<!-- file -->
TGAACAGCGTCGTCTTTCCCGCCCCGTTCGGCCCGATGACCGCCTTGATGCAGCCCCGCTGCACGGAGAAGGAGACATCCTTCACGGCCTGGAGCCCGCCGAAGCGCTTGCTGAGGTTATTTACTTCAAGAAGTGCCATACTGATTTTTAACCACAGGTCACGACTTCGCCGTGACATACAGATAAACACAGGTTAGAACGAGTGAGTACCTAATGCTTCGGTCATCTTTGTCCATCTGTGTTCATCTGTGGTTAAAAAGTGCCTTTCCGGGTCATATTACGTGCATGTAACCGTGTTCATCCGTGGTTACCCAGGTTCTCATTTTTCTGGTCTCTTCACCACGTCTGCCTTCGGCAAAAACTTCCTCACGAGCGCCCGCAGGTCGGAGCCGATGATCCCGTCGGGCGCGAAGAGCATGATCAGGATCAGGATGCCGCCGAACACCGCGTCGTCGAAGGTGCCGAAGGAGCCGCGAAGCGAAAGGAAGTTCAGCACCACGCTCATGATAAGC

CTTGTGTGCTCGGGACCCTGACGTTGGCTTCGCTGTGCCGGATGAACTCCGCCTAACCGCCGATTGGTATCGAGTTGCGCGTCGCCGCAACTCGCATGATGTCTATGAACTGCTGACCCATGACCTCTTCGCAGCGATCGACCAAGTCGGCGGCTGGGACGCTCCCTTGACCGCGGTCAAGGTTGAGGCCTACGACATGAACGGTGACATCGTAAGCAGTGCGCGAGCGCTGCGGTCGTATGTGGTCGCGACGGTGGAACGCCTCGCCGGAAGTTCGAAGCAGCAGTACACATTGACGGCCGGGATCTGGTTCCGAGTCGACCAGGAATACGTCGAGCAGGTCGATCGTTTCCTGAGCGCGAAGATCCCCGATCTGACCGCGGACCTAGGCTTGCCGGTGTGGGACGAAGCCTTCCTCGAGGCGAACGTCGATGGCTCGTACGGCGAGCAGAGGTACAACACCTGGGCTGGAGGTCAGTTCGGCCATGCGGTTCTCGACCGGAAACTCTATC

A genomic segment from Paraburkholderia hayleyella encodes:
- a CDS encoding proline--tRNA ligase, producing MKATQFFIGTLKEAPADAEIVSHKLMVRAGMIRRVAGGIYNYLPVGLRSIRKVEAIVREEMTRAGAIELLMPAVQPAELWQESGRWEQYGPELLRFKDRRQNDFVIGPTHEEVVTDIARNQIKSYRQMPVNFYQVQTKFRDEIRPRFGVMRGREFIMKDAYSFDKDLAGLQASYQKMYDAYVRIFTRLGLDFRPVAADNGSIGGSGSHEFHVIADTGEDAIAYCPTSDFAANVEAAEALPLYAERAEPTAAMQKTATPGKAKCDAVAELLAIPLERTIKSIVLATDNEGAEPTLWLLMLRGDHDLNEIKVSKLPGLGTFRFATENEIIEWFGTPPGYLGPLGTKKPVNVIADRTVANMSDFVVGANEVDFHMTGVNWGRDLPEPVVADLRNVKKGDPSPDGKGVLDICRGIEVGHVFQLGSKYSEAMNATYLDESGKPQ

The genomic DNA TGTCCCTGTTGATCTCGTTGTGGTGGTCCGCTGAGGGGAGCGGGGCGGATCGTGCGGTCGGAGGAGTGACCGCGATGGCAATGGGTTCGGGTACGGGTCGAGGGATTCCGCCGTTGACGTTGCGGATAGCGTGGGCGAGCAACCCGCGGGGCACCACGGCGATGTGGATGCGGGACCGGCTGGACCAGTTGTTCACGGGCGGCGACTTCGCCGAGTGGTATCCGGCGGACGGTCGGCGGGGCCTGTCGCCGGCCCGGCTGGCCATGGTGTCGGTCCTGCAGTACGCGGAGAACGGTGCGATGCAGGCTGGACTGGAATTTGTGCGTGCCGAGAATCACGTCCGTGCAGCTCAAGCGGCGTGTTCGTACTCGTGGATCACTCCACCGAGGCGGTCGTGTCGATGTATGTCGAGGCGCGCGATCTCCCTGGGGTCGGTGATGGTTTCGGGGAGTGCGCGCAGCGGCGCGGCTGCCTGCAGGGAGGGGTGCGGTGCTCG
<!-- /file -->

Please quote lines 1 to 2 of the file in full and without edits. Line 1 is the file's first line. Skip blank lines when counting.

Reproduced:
TGAACAGCGTCGTCTTTCCCGCCCCGTTCGGCCCGATGACCGCCTTGATGCAGCCCCGCTGCACGGAGAAGGAGACATCCTTCACGGCCTGGAGCCCGCCGAAGCGCTTGCTGAGGTTATTTACTTCAAGAAGTGCCATACTGATTTTTAACCACAGGTCACGACTTCGCCGTGACATACAGATAAACACAGGTTAGAACGAGTGAGTACCTAATGCTTCGGTCATCTTTGTCCATCTGTGTTCATCTGTGGTTAAAAAGTGCCTTTCCGGGTCATATTACGTGCATGTAACCGTGTTCATCCGTGGTTACCCAGGTTCTCATTTTTCTGGTCTCTTCACCACGTCTGCCTTCGGCAAAAACTTCCTCACGAGCGCCCGCAGGTCGGAGCCGATGATCCCGTCGGGCGCGAAGAGCATGATCAGGATCAGGATGCCGCCGAACACCGCGTCGTCGAAGGTGCCGAAGGAGCCGCGAAGCGAAAGGAAGTTCAGCACCACGCTCATGATAAGC

CTTGTGTGCTCGGGACCCTGACGTTGGCTTCGCTGTGCCGGATGAACTCCGCCTAACCGCCGATTGGTATCGAGTTGCGCGTCGCCGCAACTCGCATGATGTCTATGAACTGCTGACCCATGACCTCTTCGCAGCGATCGACCAAGTCGGCGGCTGGGACGCTCCCTTGACCGCGGTCAAGGTTGAGGCCTACGACATGAACGGTGACATCGTAAGCAGTGCGCGAGCGCTGCGGTCGTATGTGGTCGCGACGGTGGAACGCCTCGCCGGAAGTTCGAAGCAGCAGTACACATTGACGGCCGGGATCTGGTTCCGAGTCGACCAGGAATACGTCGAGCAGGTCGATCGTTTCCTGAGCGCGAAGATCCCCGATCTGACCGCGGACCTAGGCTTGCCGGTGTGGGACGAAGCCTTCCTCGAGGCGAACGTCGATGGCTCGTACGGCGAGCAGAGGTACAACACCTGGGCTGGAGGTCAGTTCGGCCATGCGGTTCTCGACCGGAAACTCTATC